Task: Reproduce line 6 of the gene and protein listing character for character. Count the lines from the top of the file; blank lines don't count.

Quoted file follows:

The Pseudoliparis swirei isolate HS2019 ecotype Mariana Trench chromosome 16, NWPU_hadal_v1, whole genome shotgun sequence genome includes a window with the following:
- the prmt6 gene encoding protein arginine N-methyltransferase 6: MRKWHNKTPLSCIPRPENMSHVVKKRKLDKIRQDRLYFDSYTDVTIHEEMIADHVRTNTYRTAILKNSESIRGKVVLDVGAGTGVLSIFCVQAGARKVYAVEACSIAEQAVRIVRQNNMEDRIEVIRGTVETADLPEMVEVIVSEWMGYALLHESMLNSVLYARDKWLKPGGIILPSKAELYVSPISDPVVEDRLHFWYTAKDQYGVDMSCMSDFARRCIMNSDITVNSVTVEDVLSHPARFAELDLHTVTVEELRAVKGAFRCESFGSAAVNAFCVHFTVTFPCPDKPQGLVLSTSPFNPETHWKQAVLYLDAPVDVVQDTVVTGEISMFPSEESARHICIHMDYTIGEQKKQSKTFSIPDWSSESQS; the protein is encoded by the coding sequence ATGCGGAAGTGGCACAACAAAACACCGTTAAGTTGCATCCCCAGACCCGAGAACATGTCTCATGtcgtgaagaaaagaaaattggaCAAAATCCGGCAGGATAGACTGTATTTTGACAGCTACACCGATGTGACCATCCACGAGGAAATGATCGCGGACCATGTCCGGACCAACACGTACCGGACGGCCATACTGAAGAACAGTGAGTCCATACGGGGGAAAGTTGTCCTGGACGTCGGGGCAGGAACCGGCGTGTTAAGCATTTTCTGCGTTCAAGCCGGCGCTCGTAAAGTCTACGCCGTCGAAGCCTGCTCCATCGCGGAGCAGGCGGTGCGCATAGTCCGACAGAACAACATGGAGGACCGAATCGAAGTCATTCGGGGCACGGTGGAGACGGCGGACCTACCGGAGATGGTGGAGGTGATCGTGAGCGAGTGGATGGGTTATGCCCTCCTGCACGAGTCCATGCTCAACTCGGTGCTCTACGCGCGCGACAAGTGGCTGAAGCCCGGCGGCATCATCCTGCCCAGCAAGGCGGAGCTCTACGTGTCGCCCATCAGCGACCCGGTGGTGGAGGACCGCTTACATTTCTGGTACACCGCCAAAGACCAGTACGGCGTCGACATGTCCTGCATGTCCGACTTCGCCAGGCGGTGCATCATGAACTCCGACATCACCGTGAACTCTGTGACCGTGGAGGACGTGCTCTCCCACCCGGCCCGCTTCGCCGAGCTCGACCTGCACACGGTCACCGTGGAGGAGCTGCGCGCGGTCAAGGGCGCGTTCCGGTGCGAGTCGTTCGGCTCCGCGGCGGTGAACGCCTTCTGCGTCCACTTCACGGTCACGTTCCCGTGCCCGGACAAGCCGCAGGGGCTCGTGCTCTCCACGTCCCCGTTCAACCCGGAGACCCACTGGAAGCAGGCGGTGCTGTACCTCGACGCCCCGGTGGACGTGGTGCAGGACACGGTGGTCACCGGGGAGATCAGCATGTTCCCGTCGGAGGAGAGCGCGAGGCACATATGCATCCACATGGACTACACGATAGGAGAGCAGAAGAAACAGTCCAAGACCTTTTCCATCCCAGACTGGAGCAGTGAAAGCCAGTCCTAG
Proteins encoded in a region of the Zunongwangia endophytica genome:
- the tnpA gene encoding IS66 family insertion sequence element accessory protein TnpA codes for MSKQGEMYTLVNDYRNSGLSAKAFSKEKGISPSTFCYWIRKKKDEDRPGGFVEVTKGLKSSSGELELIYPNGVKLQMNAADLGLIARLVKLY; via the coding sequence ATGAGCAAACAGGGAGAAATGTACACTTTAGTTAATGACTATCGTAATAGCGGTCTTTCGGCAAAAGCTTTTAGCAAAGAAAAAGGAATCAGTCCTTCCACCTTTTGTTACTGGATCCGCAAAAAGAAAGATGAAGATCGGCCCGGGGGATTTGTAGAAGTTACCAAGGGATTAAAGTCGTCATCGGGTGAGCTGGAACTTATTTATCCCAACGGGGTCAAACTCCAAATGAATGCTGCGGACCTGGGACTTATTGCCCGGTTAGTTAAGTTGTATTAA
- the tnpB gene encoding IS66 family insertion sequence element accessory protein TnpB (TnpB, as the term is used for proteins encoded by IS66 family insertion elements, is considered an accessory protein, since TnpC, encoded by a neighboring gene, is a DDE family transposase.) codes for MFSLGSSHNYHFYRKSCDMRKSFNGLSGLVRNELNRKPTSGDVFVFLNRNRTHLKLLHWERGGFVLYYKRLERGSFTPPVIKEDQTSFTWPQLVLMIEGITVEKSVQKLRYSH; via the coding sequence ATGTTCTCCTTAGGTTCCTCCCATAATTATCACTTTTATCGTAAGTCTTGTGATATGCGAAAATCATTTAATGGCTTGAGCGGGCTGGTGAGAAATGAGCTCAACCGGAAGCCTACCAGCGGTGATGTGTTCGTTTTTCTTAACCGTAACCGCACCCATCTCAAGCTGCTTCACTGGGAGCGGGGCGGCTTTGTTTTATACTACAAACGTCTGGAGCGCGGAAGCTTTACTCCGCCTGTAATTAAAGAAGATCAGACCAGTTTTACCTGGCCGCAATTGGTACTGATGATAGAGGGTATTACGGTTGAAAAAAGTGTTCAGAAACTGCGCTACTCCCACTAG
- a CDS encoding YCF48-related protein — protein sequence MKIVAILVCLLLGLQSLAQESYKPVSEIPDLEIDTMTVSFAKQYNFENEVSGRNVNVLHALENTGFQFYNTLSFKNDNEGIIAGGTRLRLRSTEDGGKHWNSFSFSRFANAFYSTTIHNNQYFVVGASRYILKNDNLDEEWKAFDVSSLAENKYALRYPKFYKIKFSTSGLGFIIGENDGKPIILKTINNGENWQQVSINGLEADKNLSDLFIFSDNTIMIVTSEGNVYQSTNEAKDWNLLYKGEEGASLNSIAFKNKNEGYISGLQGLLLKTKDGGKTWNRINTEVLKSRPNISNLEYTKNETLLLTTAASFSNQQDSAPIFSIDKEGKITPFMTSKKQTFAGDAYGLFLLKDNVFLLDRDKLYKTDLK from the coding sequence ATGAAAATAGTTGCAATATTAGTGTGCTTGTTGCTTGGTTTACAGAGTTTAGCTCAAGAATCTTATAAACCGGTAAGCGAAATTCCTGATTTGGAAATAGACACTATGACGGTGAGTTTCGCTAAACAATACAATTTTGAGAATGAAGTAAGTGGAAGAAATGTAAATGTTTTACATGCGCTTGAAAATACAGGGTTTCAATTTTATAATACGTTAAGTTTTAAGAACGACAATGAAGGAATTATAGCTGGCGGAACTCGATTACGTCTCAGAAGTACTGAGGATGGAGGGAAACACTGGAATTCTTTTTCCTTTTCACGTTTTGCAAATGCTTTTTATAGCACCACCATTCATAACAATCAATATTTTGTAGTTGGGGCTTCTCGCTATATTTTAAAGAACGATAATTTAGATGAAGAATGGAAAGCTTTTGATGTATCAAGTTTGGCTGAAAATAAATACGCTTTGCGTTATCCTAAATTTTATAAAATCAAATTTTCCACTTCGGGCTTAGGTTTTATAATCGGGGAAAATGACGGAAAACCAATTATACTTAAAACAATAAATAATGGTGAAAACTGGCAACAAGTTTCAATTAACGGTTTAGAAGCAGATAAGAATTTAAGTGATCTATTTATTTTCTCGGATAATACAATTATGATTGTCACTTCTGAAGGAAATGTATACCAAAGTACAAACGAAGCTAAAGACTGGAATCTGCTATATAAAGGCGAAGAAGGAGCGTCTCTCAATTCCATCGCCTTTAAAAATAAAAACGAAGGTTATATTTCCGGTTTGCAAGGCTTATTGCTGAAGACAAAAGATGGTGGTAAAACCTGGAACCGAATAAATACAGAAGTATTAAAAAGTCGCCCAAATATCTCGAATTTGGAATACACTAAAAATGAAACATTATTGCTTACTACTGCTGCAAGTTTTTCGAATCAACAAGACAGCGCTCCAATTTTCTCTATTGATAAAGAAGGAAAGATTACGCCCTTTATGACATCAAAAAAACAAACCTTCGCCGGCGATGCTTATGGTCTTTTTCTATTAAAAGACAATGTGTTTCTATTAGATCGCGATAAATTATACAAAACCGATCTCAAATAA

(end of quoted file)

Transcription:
- a CDS encoding YCF48-related protein — protein sequence MKIVAILVCLLLGLQSLAQESYKPVSEIPDLEIDTMTVSFAKQYNFENEVSGRNVNVLHALENTGFQFYNTLSFKNDNEGIIAGGTRLRLRSTEDGGKHWNSFSFSRFANAFYSTTIHNNQYFVVGASRYILKNDNLDEEWKAFDVSSLAENKYALRYPKFYKIKFSTSGLGFIIGENDGKPIILKTINNGENWQQVSINGLEADKNLSDLFIFSDNTIMIVTSEGNVYQSTNEAKDWNLLYKGEEGASLNSIAFKNKNEGYISGLQGLLLKTKDGGKTWNRINTEVLKSRPNISNLEYTKNETLLLTTAASFSNQQDSAPIFSIDKEGKITPFMTSKKQTFAGDAYGLFLLKDNVFLLDRDKLYKTDLK from the coding sequence ATGAAAATAGTTGCAATATTAGTGTGCTTGTTGCTTGGTTTACAGAGTTTAGCTCAAGAATCTTATAAACCGGTAAGCGAAATTCCTGATTTGGAAATAGACACTATGACGGTGAGTTTCGCTAAACAATACAATTTTGAGAATGAAGTAAGTGGAAGAAATGTAAATGTTTTACATGCGCTTGAAAATACAGGGTTTCAATTTTATAATACGTTAAGTTTTAAGAACGACAATGAAGGAATTATAGCTGGCGGAACTCGATTACGTCTCAGAAGTACTGAGGATGGAGGGAAACACTGGAATTCTTTTTCCTTTTCACGTTTTGCAAATGCTTTTTATAGCACCACCATTCATAACAATCAATATTTTGTAGTTGGGGCTTCTCGCTATATTTTAAAGAACGATAATTTAGATGAAGAATGGAAAGCTTTTGATGTATCAAGTTTGGCTGAAAATAAATACGCTTTGCGTTATCCTAAATTTTATAAAATCAAATTTTCCACTTCGGGCTTAGGTTTTATAATCGGGGAAAATGACGGAAAACCAATTATACTTAAAACAATAAATAATGGTGAAAACTGGCAACAAGTTTCAATTAACGGTTTAGAAGCAGATAAGAATTTAAGTGATCTATTTATTTTCTCGGATAATACAATTATGATTGTCACTTCTGAAGGAAATGTATACCAAAGTACAAACGAAGCTAAAGACTGGAATCTGCTATATAAAGGCGAAGAAGGAGCGTCTCTCAATTCCATCGCCTTTAAAAATAAAAACGAAGGTTATATTTCCGGTTTGCAAGGCTTATTGCTGAAGACAAAAGATGGTGGTAAAACCTGGAACCGAATAAATACAGAAGTATTAAAAAGTCGCCCAAATATCTCGAATTTGGAATACACTAAAAATGAAACATTATTGCTTACTACTGCTGCAAGTTTTTCGAATCAACAAGACAGCGCTCCAATTTTCTCTATTGATAAAGAAGGAAAGATTACGCCCTTTATGACATCAAAAAAACAAACCTTCGCCGGCGATGCTTATGGTCTTTTTCTATTAAAAGACAATGTGTTTCTATTAGATCGCGATAAATTATACAAAACCGATCTCAAATAA